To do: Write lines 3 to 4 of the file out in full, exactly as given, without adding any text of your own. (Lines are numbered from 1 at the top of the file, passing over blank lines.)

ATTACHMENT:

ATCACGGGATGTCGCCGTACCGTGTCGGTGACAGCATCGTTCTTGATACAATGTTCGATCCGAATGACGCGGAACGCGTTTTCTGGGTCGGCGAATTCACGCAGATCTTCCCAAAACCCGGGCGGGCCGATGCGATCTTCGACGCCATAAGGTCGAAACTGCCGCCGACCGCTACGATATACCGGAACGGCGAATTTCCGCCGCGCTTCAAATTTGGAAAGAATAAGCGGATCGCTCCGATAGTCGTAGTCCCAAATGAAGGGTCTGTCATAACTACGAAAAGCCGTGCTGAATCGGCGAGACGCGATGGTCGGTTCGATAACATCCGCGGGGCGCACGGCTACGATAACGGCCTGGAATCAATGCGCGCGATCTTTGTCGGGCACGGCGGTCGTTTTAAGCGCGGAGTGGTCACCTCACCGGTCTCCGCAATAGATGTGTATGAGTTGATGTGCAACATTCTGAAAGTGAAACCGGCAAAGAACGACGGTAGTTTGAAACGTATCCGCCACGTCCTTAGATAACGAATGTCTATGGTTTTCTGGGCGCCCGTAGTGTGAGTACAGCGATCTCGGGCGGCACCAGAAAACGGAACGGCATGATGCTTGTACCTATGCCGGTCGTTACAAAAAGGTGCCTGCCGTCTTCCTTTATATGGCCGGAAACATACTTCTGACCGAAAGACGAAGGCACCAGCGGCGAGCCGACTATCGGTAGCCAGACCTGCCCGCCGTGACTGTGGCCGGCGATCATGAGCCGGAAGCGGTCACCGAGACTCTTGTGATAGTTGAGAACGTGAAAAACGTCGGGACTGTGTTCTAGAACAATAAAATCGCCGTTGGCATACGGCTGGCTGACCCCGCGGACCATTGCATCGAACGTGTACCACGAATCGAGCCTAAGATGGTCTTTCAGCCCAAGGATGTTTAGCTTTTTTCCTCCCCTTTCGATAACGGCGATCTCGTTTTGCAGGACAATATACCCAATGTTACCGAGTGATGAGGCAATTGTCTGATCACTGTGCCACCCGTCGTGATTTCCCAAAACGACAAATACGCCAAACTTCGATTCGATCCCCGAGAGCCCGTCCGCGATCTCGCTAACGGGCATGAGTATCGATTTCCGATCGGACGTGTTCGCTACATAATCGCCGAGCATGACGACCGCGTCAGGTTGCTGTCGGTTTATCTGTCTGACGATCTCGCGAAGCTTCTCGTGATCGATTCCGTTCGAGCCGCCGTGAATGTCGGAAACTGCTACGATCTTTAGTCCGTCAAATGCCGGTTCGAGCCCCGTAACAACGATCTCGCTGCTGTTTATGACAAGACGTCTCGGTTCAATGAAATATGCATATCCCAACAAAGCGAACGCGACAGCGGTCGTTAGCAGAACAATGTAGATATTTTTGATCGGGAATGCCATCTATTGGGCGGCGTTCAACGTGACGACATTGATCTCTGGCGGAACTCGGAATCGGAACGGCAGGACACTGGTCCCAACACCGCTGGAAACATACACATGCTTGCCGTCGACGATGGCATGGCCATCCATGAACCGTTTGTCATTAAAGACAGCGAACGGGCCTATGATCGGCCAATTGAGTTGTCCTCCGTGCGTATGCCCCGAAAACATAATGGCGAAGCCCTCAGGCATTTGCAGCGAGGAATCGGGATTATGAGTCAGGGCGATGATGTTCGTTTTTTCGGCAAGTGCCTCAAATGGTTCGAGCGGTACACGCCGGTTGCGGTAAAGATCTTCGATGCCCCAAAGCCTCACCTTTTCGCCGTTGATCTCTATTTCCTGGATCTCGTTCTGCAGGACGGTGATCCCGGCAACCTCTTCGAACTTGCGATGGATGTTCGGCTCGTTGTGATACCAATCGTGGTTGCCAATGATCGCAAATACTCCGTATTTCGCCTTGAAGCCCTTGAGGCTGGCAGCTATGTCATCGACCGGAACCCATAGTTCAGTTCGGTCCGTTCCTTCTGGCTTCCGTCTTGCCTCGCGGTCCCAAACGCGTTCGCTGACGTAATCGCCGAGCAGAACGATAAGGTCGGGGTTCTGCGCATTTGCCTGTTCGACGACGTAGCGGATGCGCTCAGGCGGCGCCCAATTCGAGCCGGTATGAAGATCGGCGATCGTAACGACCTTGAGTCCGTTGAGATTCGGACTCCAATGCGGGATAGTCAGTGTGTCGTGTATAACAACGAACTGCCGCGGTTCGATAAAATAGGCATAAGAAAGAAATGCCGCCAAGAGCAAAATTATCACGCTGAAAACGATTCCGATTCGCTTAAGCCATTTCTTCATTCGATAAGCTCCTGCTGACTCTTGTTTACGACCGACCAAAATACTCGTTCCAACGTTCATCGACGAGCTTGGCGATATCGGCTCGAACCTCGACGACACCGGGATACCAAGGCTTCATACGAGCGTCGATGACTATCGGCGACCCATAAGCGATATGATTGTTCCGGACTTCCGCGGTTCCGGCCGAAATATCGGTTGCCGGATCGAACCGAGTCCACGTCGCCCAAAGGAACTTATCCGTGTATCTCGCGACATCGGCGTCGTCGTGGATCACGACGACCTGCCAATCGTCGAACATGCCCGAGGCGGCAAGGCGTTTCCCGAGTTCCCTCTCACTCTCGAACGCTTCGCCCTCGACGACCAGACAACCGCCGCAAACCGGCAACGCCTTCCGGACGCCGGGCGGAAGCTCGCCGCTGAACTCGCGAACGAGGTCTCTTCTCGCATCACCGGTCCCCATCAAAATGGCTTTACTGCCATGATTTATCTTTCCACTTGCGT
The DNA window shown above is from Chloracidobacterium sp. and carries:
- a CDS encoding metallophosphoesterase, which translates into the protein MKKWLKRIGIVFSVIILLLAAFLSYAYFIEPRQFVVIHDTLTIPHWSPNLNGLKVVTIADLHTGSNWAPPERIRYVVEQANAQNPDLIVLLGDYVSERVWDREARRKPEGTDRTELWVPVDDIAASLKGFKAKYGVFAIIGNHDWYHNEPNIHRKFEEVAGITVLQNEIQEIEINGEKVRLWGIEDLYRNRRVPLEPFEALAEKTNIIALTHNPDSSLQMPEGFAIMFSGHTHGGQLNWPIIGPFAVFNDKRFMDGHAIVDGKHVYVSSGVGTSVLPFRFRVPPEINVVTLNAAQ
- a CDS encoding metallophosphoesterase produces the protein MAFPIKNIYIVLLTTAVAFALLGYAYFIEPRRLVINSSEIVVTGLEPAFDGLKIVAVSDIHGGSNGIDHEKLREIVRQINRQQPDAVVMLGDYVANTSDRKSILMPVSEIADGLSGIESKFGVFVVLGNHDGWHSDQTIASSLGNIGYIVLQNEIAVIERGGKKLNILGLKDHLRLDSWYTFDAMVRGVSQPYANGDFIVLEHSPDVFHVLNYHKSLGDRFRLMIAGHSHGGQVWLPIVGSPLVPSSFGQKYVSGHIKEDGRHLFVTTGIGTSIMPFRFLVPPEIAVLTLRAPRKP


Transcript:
- a CDS encoding metallophosphoesterase, which translates into the protein MKKWLKRIGIVFSVIILLLAAFLSYAYFIEPRQFVVIHDTLTIPHWSPNLNGLKVVTIADLHTGSNWAPPERIRYVVEQANAQNPDLIVLLGDYVSERVWDREARRKPEGTDRTELWVPVDDIAASLKGFKAKYGVFAIIGNHDWYHNEPNIHRKFEEVAGITVLQNEIQEIEINGEKVRLWGIEDLYRNRRVPLEPFEALAEKTNIIALTHNPDSSLQMPEGFAIMFSGHTHGGQLNWPIIGPFAVFNDKRFMDGHAIVDGKHVYVSSGVGTSVLPFRFRVPPEINVVTLNAAQ
- a CDS encoding metallophosphoesterase produces the protein MAFPIKNIYIVLLTTAVAFALLGYAYFIEPRRLVINSSEIVVTGLEPAFDGLKIVAVSDIHGGSNGIDHEKLREIVRQINRQQPDAVVMLGDYVANTSDRKSILMPVSEIADGLSGIESKFGVFVVLGNHDGWHSDQTIASSLGNIGYIVLQNEIAVIERGGKKLNILGLKDHLRLDSWYTFDAMVRGVSQPYANGDFIVLEHSPDVFHVLNYHKSLGDRFRLMIAGHSHGGQVWLPIVGSPLVPSSFGQKYVSGHIKEDGRHLFVTTGIGTSIMPFRFLVPPEIAVLTLRAPRKP